Wedding invitation etiquette
The cards you choose, even the envelopes, will reflect the mood and theme of your wedding, from the very beginning. Selecting your invites is almost as much fun as buying the dress: this is a part where you get to display your personality, your style, be it rustic, romantic or sophisticated, your stationary will speak for you. It is also one thing that you get to keep as souvenir from the big day, when the flowers, cake and manicure are long gone and forgotten.
What and when to send
Save the Dates
Save the Dates are the first official communication of your wedding and they should be according to your style, theme and invitation look. Usually all invitation designs have a matching Save the Date, so your guests can have the first sneak peek into the look and feel of your wedding, before they get to see anything else. Be sure to include in your Save the Date cards the city, so your out-of-town guests will know that travel will be in order. It is advisable to send them up to eight months before the big day.
Contains the invitation, response card and any other enclosure cards you want to add. On the outside you should have the name and address of your guest. It is ideal to write them by hand. You can hire a calligrapher or do them yourself. The return address should be included on the back flap of the envelope on a label or it can be handwritten.
The rule of thumb is to send invites six to eight weeks before the wedding. For destination weddings, since there is
travel involved and people need more notice, they should go three to four months in advance, although six months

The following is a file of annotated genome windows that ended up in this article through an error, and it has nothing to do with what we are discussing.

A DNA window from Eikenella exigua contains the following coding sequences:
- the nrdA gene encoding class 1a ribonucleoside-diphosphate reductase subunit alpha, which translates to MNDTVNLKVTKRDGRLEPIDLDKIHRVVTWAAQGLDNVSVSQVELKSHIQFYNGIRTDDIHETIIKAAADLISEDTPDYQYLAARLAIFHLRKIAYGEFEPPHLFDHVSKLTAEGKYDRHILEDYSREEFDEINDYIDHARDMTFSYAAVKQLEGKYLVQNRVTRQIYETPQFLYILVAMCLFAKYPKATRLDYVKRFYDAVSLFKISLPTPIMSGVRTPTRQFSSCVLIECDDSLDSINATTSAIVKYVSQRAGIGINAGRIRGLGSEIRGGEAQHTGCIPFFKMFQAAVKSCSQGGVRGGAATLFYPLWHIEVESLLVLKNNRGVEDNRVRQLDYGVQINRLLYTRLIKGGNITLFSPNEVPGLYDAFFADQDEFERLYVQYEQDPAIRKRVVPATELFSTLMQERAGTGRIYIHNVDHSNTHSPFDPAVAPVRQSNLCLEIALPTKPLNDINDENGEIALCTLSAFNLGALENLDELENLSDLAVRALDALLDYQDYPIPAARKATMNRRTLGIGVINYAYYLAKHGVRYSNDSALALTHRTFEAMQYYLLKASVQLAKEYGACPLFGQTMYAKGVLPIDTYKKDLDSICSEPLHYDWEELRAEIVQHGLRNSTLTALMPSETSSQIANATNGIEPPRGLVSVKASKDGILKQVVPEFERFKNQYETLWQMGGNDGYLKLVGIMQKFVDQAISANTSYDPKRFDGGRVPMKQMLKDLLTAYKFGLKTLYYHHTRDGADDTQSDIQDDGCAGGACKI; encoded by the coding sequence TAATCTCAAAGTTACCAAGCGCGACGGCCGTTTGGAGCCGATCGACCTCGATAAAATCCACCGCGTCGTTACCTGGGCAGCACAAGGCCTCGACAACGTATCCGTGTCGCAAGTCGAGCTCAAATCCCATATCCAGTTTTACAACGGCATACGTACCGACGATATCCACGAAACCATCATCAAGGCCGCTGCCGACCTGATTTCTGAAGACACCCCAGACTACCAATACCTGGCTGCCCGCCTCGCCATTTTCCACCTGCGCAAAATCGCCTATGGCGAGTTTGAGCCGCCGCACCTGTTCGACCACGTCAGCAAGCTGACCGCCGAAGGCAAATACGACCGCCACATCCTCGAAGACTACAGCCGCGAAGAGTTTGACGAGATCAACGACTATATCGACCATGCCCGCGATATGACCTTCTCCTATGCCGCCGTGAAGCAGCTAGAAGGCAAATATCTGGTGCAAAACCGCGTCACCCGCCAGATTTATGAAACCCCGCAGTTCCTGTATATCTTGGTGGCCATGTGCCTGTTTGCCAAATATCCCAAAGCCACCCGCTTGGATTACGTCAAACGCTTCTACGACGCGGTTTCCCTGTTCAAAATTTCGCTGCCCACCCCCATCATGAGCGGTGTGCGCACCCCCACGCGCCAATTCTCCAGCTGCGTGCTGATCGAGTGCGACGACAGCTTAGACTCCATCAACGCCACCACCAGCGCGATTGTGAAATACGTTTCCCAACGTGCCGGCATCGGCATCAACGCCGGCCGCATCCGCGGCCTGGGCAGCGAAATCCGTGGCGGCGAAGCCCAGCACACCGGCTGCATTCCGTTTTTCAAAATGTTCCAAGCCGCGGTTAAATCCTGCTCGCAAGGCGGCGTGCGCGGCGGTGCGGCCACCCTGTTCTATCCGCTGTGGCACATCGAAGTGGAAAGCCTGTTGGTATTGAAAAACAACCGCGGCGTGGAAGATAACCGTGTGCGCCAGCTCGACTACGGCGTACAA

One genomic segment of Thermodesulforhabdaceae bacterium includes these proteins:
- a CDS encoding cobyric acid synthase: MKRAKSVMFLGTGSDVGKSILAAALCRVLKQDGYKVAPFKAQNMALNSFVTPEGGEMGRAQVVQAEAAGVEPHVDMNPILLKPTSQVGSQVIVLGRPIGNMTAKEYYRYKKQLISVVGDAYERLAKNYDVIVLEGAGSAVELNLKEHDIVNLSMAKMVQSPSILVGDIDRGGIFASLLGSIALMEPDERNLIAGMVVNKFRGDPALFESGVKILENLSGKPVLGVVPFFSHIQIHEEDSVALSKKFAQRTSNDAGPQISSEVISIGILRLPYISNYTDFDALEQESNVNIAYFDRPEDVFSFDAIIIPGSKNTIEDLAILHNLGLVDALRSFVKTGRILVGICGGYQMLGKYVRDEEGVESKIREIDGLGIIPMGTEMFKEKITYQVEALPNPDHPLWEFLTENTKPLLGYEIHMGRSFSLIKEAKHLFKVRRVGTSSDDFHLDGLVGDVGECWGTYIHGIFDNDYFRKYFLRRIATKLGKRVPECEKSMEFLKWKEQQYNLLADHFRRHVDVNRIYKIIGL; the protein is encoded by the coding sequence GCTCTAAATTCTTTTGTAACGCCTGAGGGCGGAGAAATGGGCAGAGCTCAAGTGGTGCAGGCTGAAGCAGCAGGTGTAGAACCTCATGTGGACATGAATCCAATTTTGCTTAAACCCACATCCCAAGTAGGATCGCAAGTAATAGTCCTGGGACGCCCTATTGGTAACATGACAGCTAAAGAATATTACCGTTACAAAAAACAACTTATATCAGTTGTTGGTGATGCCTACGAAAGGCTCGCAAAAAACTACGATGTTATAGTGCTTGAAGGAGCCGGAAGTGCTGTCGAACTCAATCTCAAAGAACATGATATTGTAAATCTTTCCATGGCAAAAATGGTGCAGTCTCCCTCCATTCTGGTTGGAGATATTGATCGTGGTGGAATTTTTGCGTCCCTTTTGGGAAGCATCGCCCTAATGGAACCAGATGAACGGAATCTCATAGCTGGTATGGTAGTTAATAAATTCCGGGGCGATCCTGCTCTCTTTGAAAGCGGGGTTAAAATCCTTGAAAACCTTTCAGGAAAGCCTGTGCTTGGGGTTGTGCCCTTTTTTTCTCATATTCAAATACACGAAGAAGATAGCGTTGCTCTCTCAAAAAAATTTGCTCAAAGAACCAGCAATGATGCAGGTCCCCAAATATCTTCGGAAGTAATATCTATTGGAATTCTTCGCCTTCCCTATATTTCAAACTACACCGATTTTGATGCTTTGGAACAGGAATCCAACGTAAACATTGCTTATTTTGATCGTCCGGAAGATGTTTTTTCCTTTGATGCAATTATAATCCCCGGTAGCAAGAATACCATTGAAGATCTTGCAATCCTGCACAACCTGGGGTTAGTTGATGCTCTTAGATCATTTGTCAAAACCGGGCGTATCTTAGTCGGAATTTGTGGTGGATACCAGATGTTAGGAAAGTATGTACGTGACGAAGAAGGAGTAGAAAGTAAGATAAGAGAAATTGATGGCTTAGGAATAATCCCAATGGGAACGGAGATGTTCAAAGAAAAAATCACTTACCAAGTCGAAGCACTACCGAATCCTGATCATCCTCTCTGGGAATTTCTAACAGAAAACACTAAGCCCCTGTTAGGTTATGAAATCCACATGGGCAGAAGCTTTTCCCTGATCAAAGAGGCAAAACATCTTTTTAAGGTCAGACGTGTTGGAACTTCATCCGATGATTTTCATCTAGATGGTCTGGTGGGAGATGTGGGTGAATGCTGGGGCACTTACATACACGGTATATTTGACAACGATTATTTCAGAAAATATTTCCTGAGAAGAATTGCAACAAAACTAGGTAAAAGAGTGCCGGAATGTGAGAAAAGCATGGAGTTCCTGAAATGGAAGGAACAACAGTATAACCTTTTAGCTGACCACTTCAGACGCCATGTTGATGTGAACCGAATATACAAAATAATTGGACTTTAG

is also acceptable. It gives people plenty of time to save money and clear their schedule. The invitation must contain basic information such as who is hosting the event, who’s getting married, the date, time and place of the ceremony and reception. It is best to keep the text to a minimum. Writing too many details will make the invite look cluttered and take away from the design. The wording of your invitation will vary depending on your culture, parents and the mood you want to convey. It may be casual, formal or semi-formal, depending on the type of wedding you are planning.
Provide additional information, such as directions, map, dress code, and other details. They should match the style and look of your invitations to ensure consistency. If you have several enclosure cards or RSVPs, a bellyband, ribbon or string is always a nice feature to hold it all together.
Your RSVP should always include a “reply by” date allowing enough time for you to get a final head count to the caterer and to finalize your seating chart. 2 to 3 weeks is suggested, but you may want to allow some extra time to hunt down a response from those procrastinators who have not yet replied. If the invite is addressed to multiple people, like a family of four, you may want to add a line for the number of people attending. If there are menu options, include an RSVP for each invitee or a line to initial who is having what to ensure there are no mix ups.
Thank You Cards
Your friends and family made your wedding special with their presence, so it’s important to thank them for taking part. You should order these before the wedding and have them ready to send within the first two months after the big day. Don’t wait too long or you’ll put it off forever! Remember you have to write these by hand, so you’ll need to set some time aside to get to it.
Other things to include in your suite
Details make your event perfect and the more details you have the more carefully organized it seems. So complete the production with accessories such as menus, name cards, escort cards, welcome signs, directions signs, day programmes, table numbers, food labels and pretty much anything your heart desires.